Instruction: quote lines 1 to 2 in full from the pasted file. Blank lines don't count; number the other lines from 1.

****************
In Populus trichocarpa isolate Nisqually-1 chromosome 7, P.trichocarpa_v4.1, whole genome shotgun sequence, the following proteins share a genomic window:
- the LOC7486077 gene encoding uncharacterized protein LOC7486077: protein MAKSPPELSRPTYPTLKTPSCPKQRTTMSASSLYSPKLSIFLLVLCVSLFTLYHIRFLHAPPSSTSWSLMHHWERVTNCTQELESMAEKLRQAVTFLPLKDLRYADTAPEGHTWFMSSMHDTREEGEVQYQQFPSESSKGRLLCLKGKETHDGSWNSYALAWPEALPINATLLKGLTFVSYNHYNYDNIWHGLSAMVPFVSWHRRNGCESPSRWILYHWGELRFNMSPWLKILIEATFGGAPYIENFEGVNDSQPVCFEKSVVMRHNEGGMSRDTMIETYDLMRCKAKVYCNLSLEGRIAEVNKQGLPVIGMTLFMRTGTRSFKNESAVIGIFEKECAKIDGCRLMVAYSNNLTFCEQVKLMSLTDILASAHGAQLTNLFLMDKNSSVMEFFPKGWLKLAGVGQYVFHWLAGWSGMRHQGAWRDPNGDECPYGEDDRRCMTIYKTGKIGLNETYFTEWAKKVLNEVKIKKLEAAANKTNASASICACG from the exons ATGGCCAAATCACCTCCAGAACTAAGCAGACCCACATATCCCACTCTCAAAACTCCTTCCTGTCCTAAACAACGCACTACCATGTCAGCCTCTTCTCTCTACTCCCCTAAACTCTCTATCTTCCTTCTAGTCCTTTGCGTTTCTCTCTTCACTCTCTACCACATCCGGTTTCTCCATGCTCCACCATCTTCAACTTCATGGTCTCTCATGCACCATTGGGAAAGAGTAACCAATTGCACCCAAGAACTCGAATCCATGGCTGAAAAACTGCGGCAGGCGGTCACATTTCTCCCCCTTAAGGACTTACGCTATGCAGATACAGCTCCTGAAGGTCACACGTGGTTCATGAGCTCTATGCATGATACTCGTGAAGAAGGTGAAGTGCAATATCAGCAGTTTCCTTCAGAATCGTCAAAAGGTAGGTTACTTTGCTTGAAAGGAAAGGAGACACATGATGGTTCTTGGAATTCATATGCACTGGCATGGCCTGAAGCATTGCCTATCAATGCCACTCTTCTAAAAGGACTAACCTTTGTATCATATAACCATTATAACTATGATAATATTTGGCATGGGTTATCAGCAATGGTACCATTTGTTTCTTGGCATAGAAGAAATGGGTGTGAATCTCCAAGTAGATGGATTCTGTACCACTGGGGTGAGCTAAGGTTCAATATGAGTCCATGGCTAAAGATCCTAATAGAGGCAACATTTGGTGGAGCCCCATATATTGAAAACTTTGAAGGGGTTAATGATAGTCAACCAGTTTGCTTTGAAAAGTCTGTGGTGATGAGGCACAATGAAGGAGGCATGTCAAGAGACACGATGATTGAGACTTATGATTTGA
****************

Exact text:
In Populus trichocarpa isolate Nisqually-1 chromosome 7, P.trichocarpa_v4.1, whole genome shotgun sequence, the following proteins share a genomic window:
- the LOC7486077 gene encoding uncharacterized protein LOC7486077: protein MAKSPPELSRPTYPTLKTPSCPKQRTTMSASSLYSPKLSIFLLVLCVSLFTLYHIRFLHAPPSSTSWSLMHHWERVTNCTQELESMAEKLRQAVTFLPLKDLRYADTAPEGHTWFMSSMHDTREEGEVQYQQFPSESSKGRLLCLKGKETHDGSWNSYALAWPEALPINATLLKGLTFVSYNHYNYDNIWHGLSAMVPFVSWHRRNGCESPSRWILYHWGELRFNMSPWLKILIEATFGGAPYIENFEGVNDSQPVCFEKSVVMRHNEGGMSRDTMIETYDLMRCKAKVYCNLSLEGRIAEVNKQGLPVIGMTLFMRTGTRSFKNESAVIGIFEKECAKIDGCRLMVAYSNNLTFCEQVKLMSLTDILASAHGAQLTNLFLMDKNSSVMEFFPKGWLKLAGVGQYVFHWLAGWSGMRHQGAWRDPNGDECPYGEDDRRCMTIYKTGKIGLNETYFTEWAKKVLNEVKIKKLEAAANKTNASASICACG from the exons ATGGCCAAATCACCTCCAGAACTAAGCAGACCCACATATCCCACTCTCAAAACTCCTTCCTGTCCTAAACAACGCACTACCATGTCAGCCTCTTCTCTCTACTCCCCTAAACTCTCTATCTTCCTTCTAGTCCTTTGCGTTTCTCTCTTCACTCTCTACCACATCCGGTTTCTCCATGCTCCACCATCTTCAACTTCATGGTCTCTCATGCACCATTGGGAAAGAGTAACCAATTGCACCCAAGAACTCGAATCCATGGCTGAAAAACTGCGGCAGGCGGTCACATTTCTCCCCCTTAAGGACTTACGCTATGCAGATACAGCTCCTGAAGGTCACACGTGGTTCATGAGCTCTATGCATGATACTCGTGAAGAAGGTGAAGTGCAATATCAGCAGTTTCCTTCAGAATCGTCAAAAGGTAGGTTACTTTGCTTGAAAGGAAAGGAGACACATGATGGTTCTTGGAATTCATATGCACTGGCATGGCCTGAAGCATTGCCTATCAATGCCACTCTTCTAAAAGGACTAACCTTTGTATCATATAACCATTATAACTATGATAATATTTGGCATGGGTTATCAGCAATGGTACCATTTGTTTCTTGGCATAGAAGAAATGGGTGTGAATCTCCAAGTAGATGGATTCTGTACCACTGGGGTGAGCTAAGGTTCAATATGAGTCCATGGCTAAAGATCCTAATAGAGGCAACATTTGGTGGAGCCCCATATATTGAAAACTTTGAAGGGGTTAATGATAGTCAACCAGTTTGCTTTGAAAAGTCTGTGGTGATGAGGCACAATGAAGGAGGCATGTCAAGAGACACGATGATTGAGACTTATGATTTGA